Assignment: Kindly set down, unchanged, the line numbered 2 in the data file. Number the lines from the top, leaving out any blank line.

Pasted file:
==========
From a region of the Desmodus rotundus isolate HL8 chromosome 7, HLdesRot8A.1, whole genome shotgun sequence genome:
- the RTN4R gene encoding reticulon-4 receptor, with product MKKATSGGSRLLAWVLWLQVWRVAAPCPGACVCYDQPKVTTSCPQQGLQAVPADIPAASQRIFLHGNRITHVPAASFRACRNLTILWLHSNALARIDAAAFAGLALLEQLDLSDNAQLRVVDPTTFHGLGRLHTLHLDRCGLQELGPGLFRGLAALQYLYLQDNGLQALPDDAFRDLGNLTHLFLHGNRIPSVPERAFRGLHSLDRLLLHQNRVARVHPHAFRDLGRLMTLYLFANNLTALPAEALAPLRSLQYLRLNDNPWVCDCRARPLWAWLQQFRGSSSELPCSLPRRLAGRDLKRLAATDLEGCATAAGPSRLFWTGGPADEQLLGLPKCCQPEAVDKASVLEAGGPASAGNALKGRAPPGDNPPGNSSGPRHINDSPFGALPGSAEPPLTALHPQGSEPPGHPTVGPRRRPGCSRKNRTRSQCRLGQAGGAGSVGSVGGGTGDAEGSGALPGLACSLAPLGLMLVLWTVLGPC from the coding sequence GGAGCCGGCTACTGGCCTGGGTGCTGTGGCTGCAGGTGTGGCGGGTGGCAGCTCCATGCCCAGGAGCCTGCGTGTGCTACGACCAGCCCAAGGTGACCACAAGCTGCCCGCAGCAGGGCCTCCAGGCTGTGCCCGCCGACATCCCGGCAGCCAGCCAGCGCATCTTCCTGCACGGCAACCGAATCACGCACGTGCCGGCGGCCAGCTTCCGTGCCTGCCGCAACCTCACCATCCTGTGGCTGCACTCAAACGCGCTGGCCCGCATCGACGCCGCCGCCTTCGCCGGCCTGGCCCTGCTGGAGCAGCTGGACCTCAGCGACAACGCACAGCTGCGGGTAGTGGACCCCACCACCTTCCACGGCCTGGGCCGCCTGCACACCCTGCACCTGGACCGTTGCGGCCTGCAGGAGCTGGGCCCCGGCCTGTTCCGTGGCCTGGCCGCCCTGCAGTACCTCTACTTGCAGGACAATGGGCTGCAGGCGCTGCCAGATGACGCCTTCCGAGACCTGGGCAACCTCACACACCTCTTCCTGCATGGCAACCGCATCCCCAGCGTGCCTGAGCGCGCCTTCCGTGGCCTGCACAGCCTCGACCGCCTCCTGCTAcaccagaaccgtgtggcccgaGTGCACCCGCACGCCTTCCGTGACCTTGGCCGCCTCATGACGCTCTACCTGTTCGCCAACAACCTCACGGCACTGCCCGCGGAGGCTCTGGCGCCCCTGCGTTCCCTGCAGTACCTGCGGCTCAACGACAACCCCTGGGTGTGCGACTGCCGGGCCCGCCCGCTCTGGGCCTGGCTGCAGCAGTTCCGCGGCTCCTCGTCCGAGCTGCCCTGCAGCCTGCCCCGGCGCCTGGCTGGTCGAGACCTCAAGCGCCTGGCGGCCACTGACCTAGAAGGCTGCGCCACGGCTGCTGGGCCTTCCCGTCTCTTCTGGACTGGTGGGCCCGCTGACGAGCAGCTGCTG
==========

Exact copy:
- the RTN4R gene encoding reticulon-4 receptor, with product MKKATSGGSRLLAWVLWLQVWRVAAPCPGACVCYDQPKVTTSCPQQGLQAVPADIPAASQRIFLHGNRITHVPAASFRACRNLTILWLHSNALARIDAAAFAGLALLEQLDLSDNAQLRVVDPTTFHGLGRLHTLHLDRCGLQELGPGLFRGLAALQYLYLQDNGLQALPDDAFRDLGNLTHLFLHGNRIPSVPERAFRGLHSLDRLLLHQNRVARVHPHAFRDLGRLMTLYLFANNLTALPAEALAPLRSLQYLRLNDNPWVCDCRARPLWAWLQQFRGSSSELPCSLPRRLAGRDLKRLAATDLEGCATAAGPSRLFWTGGPADEQLLGLPKCCQPEAVDKASVLEAGGPASAGNALKGRAPPGDNPPGNSSGPRHINDSPFGALPGSAEPPLTALHPQGSEPPGHPTVGPRRRPGCSRKNRTRSQCRLGQAGGAGSVGSVGGGTGDAEGSGALPGLACSLAPLGLMLVLWTVLGPC from the coding sequence GGAGCCGGCTACTGGCCTGGGTGCTGTGGCTGCAGGTGTGGCGGGTGGCAGCTCCATGCCCAGGAGCCTGCGTGTGCTACGACCAGCCCAAGGTGACCACAAGCTGCCCGCAGCAGGGCCTCCAGGCTGTGCCCGCCGACATCCCGGCAGCCAGCCAGCGCATCTTCCTGCACGGCAACCGAATCACGCACGTGCCGGCGGCCAGCTTCCGTGCCTGCCGCAACCTCACCATCCTGTGGCTGCACTCAAACGCGCTGGCCCGCATCGACGCCGCCGCCTTCGCCGGCCTGGCCCTGCTGGAGCAGCTGGACCTCAGCGACAACGCACAGCTGCGGGTAGTGGACCCCACCACCTTCCACGGCCTGGGCCGCCTGCACACCCTGCACCTGGACCGTTGCGGCCTGCAGGAGCTGGGCCCCGGCCTGTTCCGTGGCCTGGCCGCCCTGCAGTACCTCTACTTGCAGGACAATGGGCTGCAGGCGCTGCCAGATGACGCCTTCCGAGACCTGGGCAACCTCACACACCTCTTCCTGCATGGCAACCGCATCCCCAGCGTGCCTGAGCGCGCCTTCCGTGGCCTGCACAGCCTCGACCGCCTCCTGCTAcaccagaaccgtgtggcccgaGTGCACCCGCACGCCTTCCGTGACCTTGGCCGCCTCATGACGCTCTACCTGTTCGCCAACAACCTCACGGCACTGCCCGCGGAGGCTCTGGCGCCCCTGCGTTCCCTGCAGTACCTGCGGCTCAACGACAACCCCTGGGTGTGCGACTGCCGGGCCCGCCCGCTCTGGGCCTGGCTGCAGCAGTTCCGCGGCTCCTCGTCCGAGCTGCCCTGCAGCCTGCCCCGGCGCCTGGCTGGTCGAGACCTCAAGCGCCTGGCGGCCACTGACCTAGAAGGCTGCGCCACGGCTGCTGGGCCTTCCCGTCTCTTCTGGACTGGTGGGCCCGCTGACGAGCAGCTGCTG